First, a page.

How can the academic boycott of Israel be fought more effectively? This question becomes increasingly relevant as anti-Israeli forces, whether on various campuses or within professional associations, push for actions against Israel.
The anti-Israeli boycott campaign among academics started in April 2002, with an open letter in the Guardian from scholars of various countries. It called for a moratorium on all cultural links with Israel at European and national levels. In recent years, the main growth of anti-Israel boycott activities has occurred in the United States. One has to differentiate, however, between boycotts originating from student organizations and those coming from the academic faculty. Students will leave campus after a few years, but academics stay on and their boycott decisions are therefore more dangerous.
The boycott is yet another derivative of the successful Arab propaganda to push the Palestinian-Israeli conflict to the center of the international stage. This debate distracts attention from the huge and ever-increasing criminality in many parts of the Arab world.
Arab academics may play a role in the anti-Israeli boycott on some campuses, but it is the Left, however – including sometimes Jews or Israelis – who provide its main power. There are other factors at play, though. This was explained by Curtis Marez, the former president of the American Studies Association (ASA), which supports the anti-Israel boycott. He was reported to have said that many other countries, including some in the Middle East, have a human rights record comparable or worse than that of Israel. Marez added that, “One has to start somewhere.” He mentioned that Palestinian civil-society groups had asked his organization to boycott Israel and no similar requests had been made by groups in other countries.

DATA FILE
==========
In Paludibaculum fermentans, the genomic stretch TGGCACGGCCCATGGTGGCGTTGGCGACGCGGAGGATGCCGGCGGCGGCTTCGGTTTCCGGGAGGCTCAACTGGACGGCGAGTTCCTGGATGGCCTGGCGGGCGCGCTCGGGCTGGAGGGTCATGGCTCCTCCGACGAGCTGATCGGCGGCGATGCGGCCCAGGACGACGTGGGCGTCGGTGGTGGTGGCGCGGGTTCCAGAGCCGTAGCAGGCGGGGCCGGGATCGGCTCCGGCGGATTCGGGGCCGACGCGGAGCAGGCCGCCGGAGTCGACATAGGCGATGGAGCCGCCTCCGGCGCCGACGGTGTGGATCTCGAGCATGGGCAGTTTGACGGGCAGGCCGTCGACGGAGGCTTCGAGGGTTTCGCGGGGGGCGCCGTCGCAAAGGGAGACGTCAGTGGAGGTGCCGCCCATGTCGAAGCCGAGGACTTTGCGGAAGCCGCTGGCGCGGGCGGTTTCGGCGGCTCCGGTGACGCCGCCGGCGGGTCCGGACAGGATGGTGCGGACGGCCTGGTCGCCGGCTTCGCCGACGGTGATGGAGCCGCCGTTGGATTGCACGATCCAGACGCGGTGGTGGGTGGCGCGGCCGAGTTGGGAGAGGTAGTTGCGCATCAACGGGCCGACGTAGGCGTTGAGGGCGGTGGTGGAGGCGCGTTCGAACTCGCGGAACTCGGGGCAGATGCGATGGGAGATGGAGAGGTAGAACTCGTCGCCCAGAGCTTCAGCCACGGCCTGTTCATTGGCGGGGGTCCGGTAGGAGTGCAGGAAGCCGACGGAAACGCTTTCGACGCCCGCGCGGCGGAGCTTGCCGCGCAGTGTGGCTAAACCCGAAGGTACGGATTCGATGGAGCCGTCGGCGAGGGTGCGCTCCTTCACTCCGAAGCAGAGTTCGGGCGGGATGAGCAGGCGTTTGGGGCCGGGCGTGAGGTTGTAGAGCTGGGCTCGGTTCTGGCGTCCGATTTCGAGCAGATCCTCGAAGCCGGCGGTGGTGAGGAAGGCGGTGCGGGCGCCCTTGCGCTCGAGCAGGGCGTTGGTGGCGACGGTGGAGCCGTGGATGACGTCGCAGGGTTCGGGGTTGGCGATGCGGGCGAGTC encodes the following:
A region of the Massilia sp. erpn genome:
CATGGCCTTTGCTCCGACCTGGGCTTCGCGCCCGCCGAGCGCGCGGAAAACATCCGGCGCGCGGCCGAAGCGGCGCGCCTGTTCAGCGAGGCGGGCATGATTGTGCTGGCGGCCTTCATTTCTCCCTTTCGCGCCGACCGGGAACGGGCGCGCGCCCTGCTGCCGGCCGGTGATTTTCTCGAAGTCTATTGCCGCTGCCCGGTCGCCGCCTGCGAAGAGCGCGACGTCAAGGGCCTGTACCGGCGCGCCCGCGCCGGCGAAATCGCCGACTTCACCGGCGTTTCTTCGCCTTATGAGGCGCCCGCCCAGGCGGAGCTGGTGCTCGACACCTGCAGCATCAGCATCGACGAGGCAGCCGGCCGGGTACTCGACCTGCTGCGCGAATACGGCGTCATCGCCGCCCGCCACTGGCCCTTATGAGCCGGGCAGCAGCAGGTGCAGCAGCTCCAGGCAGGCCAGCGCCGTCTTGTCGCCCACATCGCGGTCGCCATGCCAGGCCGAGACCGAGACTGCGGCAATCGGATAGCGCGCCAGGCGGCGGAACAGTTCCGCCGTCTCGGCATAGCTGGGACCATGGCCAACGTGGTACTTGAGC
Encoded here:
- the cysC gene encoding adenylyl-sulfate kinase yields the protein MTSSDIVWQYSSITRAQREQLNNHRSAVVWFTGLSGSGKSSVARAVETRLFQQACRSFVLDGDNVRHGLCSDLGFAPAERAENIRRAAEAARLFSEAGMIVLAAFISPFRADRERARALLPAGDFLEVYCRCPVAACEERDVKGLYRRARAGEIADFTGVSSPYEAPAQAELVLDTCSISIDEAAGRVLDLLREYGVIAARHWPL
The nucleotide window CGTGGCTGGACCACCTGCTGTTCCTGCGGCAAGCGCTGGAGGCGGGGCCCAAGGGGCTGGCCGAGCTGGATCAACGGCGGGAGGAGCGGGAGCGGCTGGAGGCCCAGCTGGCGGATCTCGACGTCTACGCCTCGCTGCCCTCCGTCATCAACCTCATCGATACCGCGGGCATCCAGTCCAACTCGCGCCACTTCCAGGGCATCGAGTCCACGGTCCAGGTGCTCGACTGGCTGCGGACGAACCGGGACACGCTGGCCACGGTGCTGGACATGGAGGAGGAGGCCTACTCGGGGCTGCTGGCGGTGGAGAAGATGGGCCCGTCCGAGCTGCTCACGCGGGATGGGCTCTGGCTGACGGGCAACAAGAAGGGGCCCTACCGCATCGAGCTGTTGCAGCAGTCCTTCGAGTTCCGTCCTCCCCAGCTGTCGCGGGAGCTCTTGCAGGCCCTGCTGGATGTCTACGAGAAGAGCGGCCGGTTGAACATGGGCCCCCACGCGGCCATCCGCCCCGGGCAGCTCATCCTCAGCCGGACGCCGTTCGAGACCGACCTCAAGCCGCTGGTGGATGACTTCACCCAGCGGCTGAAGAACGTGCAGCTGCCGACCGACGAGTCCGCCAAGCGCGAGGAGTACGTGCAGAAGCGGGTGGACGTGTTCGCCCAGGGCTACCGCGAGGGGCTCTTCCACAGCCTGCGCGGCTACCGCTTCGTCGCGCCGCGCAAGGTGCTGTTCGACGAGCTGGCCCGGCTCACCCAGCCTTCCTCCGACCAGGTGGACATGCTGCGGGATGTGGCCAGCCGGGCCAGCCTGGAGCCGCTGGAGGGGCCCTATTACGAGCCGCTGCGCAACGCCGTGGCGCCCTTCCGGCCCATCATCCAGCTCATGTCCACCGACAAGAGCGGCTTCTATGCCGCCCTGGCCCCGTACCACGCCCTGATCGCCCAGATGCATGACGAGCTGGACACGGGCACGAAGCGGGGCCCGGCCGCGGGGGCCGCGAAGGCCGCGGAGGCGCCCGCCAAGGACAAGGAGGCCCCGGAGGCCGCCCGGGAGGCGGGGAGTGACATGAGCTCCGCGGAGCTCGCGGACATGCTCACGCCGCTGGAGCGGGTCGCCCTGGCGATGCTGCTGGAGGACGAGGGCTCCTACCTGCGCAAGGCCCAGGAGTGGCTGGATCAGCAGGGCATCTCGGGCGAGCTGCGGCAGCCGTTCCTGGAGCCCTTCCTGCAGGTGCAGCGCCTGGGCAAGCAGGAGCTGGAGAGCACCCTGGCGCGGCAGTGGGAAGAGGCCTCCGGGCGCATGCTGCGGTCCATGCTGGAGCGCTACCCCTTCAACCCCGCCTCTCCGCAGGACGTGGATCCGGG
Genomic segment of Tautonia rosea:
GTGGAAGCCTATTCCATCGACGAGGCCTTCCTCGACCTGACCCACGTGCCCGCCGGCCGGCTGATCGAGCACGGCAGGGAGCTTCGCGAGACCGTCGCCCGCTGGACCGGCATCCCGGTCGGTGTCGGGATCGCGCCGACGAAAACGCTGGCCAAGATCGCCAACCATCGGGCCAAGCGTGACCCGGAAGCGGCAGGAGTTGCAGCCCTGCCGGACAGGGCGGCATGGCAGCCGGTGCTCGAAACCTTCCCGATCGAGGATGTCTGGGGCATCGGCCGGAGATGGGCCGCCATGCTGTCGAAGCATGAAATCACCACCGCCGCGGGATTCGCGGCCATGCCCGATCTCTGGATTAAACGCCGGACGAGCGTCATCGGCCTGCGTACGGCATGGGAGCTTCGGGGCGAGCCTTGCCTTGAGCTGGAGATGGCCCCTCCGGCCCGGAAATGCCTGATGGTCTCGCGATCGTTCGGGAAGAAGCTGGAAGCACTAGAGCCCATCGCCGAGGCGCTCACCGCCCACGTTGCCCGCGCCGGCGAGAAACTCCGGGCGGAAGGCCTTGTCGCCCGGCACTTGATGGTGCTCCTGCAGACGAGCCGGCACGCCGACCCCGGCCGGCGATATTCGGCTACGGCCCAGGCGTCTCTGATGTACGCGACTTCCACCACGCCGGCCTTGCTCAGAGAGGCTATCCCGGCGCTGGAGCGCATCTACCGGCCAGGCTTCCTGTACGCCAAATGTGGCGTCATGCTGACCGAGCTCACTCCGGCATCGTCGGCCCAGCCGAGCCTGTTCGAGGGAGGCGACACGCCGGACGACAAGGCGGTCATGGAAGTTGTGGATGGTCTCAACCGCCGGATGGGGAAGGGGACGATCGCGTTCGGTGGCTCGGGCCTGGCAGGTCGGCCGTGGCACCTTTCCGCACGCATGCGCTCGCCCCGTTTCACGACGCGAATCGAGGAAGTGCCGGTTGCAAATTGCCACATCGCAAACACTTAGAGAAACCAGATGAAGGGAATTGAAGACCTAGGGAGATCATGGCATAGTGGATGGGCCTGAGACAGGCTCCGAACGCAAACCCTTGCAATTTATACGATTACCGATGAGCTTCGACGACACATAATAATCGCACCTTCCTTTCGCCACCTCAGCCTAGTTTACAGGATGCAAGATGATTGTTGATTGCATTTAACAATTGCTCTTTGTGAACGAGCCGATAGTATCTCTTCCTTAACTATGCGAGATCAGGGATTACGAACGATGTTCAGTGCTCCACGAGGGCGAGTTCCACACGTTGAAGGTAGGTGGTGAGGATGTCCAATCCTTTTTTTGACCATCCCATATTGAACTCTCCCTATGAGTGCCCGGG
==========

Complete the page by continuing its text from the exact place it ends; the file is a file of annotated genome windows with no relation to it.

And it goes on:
So far, the boycott battle has been run according to classic lines. The anti-Israeli boycotters attack, and afterward, some pro-Israeli professors oppose the move.
Depending on the local situation and on the support often given by Jewish grassroots bodies, one of the sides wins. The majority of scholars often does not participate in the vote. This was the case with the ASA boycott vote.
One of the most complex battles took place in 2009, concerning an anti-Israeli boycott proposal by a number of professors to the board of The Norwegian University of Science and Technology (NTNU) in Trondheim. Many major Jewish organizations, including The American Jewish Committee, The Anti-Defamation League and The Simon Wiesenthal Center were involved in the battle. A key role was played by Scholars for Peace in the Middle East, who mobilized thousands of scholars, including a number of Nobel Prize winners, who requested that they be included in the boycott if Israeli academia were to be boycotted.
The Norwegian Jewish community, the Israeli embassy and the American ambassador also intervened. Finally, when the Norwegian government realized that this was becoming a potentially major international issue, it told the state university that it had no business making foreign policy. Ultimately, the entire NTNU board voted against the boycott.